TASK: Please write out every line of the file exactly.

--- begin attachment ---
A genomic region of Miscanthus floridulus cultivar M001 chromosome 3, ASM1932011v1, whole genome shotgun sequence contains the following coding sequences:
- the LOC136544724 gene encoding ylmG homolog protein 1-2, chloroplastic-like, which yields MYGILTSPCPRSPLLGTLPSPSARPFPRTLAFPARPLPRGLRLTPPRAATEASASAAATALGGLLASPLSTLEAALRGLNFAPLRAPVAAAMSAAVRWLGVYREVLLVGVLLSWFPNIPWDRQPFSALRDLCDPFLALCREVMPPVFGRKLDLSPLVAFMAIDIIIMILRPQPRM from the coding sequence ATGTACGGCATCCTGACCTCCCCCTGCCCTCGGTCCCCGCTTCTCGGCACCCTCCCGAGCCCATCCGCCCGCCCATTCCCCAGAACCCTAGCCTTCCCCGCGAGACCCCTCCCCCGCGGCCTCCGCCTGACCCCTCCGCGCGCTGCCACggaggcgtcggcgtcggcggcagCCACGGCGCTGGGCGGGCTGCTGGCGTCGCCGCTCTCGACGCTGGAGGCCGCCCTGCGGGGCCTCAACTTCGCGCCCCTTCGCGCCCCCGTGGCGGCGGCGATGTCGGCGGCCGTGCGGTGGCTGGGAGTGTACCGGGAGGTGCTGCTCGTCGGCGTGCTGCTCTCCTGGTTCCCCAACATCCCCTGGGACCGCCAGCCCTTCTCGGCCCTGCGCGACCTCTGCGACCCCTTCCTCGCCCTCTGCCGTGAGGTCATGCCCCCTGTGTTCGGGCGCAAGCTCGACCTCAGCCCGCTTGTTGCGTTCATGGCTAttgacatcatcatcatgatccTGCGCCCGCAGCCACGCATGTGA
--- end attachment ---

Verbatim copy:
A genomic region of Miscanthus floridulus cultivar M001 chromosome 3, ASM1932011v1, whole genome shotgun sequence contains the following coding sequences:
- the LOC136544724 gene encoding ylmG homolog protein 1-2, chloroplastic-like, which yields MYGILTSPCPRSPLLGTLPSPSARPFPRTLAFPARPLPRGLRLTPPRAATEASASAAATALGGLLASPLSTLEAALRGLNFAPLRAPVAAAMSAAVRWLGVYREVLLVGVLLSWFPNIPWDRQPFSALRDLCDPFLALCREVMPPVFGRKLDLSPLVAFMAIDIIIMILRPQPRM from the coding sequence ATGTACGGCATCCTGACCTCCCCCTGCCCTCGGTCCCCGCTTCTCGGCACCCTCCCGAGCCCATCCGCCCGCCCATTCCCCAGAACCCTAGCCTTCCCCGCGAGACCCCTCCCCCGCGGCCTCCGCCTGACCCCTCCGCGCGCTGCCACggaggcgtcggcgtcggcggcagCCACGGCGCTGGGCGGGCTGCTGGCGTCGCCGCTCTCGACGCTGGAGGCCGCCCTGCGGGGCCTCAACTTCGCGCCCCTTCGCGCCCCCGTGGCGGCGGCGATGTCGGCGGCCGTGCGGTGGCTGGGAGTGTACCGGGAGGTGCTGCTCGTCGGCGTGCTGCTCTCCTGGTTCCCCAACATCCCCTGGGACCGCCAGCCCTTCTCGGCCCTGCGCGACCTCTGCGACCCCTTCCTCGCCCTCTGCCGTGAGGTCATGCCCCCTGTGTTCGGGCGCAAGCTCGACCTCAGCCCGCTTGTTGCGTTCATGGCTAttgacatcatcatcatgatccTGCGCCCGCAGCCACGCATGTGA